There’s no need to sugarcoat this, no reason to try and explain away what just happened, so we’ll go ahead and say it: The way Daniel Jones played in Sunday’s 36-9 home loss to an injury-ravaged 49ers team makes you wonder just how long it’s going to take for him to show he can be an impactful starter in this league.
Or, to take it a step further: IF he can be an impactful starter.
It was yet another uninspiring performance from the Giants’ 23-year-old quarterback, who led the offense to three measly field goals, never ran a play from inside the 49ers’ red zone, added two more turnovers and played so listlessly against a team without Nick Bosa, Richard Sherman, Solomon Thomas and other key players.
The Giants spent the No. 6 overall pick in 2019 on Jones in hopes he could be the long-term successor to Eli Manning, but we simply haven’t seen any demonstrative evidence that he’s the answer at the most important position in pro sports. The former Duke quarterback was just 17-for-32 for 179 yards, no touchdown passes, one interception and a fumble on a botched lateral to tight end Evan Engram.
Meanwhile, the 49ers went with Nick Mullens, who replaced the injured Jimmy Garoppolo and torched the Giants defense for 343 yards, one touchdown pass and a 108.9 rating. That’s right. Jones was outplayed – badly outplayed – by an undrafted free agent in 2017 who’d had eight previous starts before Sunday.
At this time last year, Jones made his NFL debut, producing a tour de force Week 3 performance by passing for 336 yards and two touchdowns and running for two more, including the game-winner, in a 32-31 comeback win in Tampa. Week 3 this season, and the dynamic is completely different. He has shown signs of regression, including a combined six turnovers in the Giants’ 0-3 start. And he simply hasn’t been able to summon the kind of presence he showed in his first start.
While it may not be the time to make a definitive conclusion about whether Jones can indeed develop into the quarterback the Giants so desperately need, it is certainly appropriate to start wondering. A generation ago, the Giants entrusted their hopes in another Duke quarterback at the end of the Phil Simms/Jeff Hostetler era ended. Giants fans can only hope Jones won’t become Dave Brown 2.0.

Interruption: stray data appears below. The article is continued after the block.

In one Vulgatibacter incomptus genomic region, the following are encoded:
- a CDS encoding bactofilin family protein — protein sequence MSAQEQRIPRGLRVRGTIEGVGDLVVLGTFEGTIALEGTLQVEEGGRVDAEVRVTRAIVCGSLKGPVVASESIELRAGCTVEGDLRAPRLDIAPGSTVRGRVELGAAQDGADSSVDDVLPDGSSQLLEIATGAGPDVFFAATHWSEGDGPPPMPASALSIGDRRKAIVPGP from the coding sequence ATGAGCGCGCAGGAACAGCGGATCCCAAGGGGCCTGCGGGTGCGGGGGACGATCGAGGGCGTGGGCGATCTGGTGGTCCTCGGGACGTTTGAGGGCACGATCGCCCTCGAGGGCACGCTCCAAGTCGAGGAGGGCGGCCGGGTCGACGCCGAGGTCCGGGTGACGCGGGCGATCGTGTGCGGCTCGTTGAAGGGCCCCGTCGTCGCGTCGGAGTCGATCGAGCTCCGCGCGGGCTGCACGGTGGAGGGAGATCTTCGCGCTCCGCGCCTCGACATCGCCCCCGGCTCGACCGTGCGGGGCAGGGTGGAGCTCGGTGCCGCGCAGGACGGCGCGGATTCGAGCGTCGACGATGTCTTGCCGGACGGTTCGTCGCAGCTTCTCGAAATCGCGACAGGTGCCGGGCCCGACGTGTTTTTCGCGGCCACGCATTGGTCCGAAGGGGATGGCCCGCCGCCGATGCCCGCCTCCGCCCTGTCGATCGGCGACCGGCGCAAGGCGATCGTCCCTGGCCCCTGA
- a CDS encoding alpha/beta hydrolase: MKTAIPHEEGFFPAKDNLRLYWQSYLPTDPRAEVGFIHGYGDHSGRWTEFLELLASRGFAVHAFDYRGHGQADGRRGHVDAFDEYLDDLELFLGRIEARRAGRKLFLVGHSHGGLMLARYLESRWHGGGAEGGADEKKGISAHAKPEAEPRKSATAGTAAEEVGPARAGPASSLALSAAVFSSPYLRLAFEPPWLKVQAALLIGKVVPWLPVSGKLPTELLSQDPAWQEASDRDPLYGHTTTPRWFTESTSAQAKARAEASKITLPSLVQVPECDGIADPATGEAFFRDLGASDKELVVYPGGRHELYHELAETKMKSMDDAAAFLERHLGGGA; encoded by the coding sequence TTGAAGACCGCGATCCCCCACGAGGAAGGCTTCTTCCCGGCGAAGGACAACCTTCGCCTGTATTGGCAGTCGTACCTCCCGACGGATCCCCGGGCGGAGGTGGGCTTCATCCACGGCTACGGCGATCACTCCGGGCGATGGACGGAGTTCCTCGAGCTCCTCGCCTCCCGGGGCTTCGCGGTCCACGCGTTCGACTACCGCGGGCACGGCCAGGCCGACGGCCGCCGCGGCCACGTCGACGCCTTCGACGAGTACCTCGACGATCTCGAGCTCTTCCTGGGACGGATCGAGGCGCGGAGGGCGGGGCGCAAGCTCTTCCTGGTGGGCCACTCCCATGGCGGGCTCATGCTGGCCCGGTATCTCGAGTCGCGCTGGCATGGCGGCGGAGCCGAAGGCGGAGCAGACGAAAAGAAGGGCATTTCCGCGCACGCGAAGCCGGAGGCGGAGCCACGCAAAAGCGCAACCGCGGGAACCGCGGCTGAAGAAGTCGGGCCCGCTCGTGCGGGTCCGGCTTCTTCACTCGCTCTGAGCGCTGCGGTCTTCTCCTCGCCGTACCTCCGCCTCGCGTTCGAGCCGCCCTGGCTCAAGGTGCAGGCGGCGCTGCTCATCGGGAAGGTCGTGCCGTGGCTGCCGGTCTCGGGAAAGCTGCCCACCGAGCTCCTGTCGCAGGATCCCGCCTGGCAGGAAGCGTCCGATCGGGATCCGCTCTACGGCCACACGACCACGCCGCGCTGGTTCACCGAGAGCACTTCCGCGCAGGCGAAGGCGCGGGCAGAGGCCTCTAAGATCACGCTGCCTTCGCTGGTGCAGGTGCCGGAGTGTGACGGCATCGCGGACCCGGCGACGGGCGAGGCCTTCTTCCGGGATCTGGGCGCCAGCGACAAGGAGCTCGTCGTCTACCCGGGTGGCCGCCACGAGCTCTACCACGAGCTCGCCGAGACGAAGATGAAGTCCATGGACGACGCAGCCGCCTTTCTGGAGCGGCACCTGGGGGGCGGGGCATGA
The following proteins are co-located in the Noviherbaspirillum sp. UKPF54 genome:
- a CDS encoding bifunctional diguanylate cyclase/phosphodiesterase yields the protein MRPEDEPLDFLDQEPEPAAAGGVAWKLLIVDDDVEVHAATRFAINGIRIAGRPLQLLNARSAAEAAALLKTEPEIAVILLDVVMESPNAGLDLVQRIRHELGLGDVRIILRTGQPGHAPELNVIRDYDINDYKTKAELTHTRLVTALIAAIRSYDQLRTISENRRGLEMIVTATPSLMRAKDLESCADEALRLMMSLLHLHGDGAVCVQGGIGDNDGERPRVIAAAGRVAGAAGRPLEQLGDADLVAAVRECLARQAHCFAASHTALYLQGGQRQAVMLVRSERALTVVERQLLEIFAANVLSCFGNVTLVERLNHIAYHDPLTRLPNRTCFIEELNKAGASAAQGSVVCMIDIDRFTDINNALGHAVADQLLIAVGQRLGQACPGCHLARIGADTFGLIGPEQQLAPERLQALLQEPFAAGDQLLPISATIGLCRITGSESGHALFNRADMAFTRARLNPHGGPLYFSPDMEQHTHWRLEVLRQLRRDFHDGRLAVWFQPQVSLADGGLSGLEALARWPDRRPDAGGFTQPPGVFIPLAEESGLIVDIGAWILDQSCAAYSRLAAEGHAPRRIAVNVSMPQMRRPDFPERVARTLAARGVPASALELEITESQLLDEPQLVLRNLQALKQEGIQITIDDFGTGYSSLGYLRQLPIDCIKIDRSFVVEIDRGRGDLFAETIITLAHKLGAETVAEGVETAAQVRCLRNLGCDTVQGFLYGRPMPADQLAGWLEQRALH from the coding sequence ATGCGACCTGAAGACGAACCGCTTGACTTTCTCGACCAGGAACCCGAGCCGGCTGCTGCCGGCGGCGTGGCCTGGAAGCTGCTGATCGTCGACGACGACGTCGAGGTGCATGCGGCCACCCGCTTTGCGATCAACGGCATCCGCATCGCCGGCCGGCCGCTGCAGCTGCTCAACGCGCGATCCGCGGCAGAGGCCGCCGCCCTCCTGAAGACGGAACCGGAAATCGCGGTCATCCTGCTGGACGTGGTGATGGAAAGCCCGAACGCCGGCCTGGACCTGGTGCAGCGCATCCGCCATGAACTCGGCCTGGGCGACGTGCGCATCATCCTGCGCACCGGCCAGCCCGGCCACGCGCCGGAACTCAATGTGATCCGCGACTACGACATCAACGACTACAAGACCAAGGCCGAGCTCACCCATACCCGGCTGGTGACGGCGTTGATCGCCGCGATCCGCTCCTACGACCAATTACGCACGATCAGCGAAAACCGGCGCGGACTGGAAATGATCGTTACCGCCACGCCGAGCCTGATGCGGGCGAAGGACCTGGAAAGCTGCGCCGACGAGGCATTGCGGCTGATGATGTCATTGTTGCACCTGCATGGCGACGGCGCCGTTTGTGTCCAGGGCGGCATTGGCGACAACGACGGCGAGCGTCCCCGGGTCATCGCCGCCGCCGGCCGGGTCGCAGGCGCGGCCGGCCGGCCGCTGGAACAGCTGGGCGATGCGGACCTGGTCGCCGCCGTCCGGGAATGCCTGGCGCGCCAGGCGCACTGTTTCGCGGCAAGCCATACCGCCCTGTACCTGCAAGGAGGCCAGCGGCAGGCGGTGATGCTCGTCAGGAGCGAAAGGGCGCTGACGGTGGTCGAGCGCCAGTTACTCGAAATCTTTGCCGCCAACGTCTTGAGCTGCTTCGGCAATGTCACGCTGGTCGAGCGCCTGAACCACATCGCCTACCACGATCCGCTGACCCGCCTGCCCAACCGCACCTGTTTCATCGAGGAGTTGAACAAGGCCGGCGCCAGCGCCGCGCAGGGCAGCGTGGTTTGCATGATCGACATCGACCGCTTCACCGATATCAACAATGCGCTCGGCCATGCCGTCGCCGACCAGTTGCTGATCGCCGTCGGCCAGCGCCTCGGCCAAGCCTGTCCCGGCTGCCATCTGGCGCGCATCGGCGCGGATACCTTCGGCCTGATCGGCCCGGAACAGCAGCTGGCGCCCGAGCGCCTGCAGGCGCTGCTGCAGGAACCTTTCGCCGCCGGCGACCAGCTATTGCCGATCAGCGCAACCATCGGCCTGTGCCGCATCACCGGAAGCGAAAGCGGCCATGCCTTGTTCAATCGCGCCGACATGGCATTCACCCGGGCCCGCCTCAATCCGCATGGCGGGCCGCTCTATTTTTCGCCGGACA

The Giants needed Jones to step up in the absence of Pro Bowl running back Saquon Barkley, who is out for the year with a knee injury, and veteran receiver Sterling Shepard, who is on injured reserve with turf toe. Jones did nothing of the sort and was simply not up to the job against the 49ers. His two first-half turnovers helped the 49ers build a 16-6 lead at intermission, and he was unable to rally the Giants after San Francisco pulled away in the second half.
"You look at each one of those [turnovers] individually and try to understand what happened and what the mistake was and move on from it," he said. "I need to do a better job, and that’s something I’m focusing on. Those are costly mistakes."
It’s an all-too-familiar pattern. Jones will take one step forward and then two steps back, and the net result comes back to the same conclusion: So far, Jones is a losing quarterback. He has now been the starter for a season’s worth of games, and the record shows that he’s 3-13 in that span. Jones alone cannot overcome the dearth of talent on this roster, and he isn’t entirely responsible for that record. But you know when you see a quarterback with the "it" factor, a guy who you can envision being part of the answer when the pieces around him get better. At this point, though, I just can’t see it from Jones.
He is a young quarterback with decent arm talent and a great work ethic. But if you are going to take a team to a championship, you need to be able to raise the level of play from your team, even when things around you are falling apart. Jones simply doesn’t have that ability, and I don’t know if he ever will.
Jones faces some difficult moments in this early part of his career, and he’s doing his best to fight his way out of it. He said the Giants are "determined to play better and determined to fix things that have gotten in our way. We’re not going to let it affect our confidence. I think we have the guys in the locker room to do it and that mindset will be key."
Now the question is whether Jones has the capability of transforming that mindset into sustained excellence.
So far, the answer is no.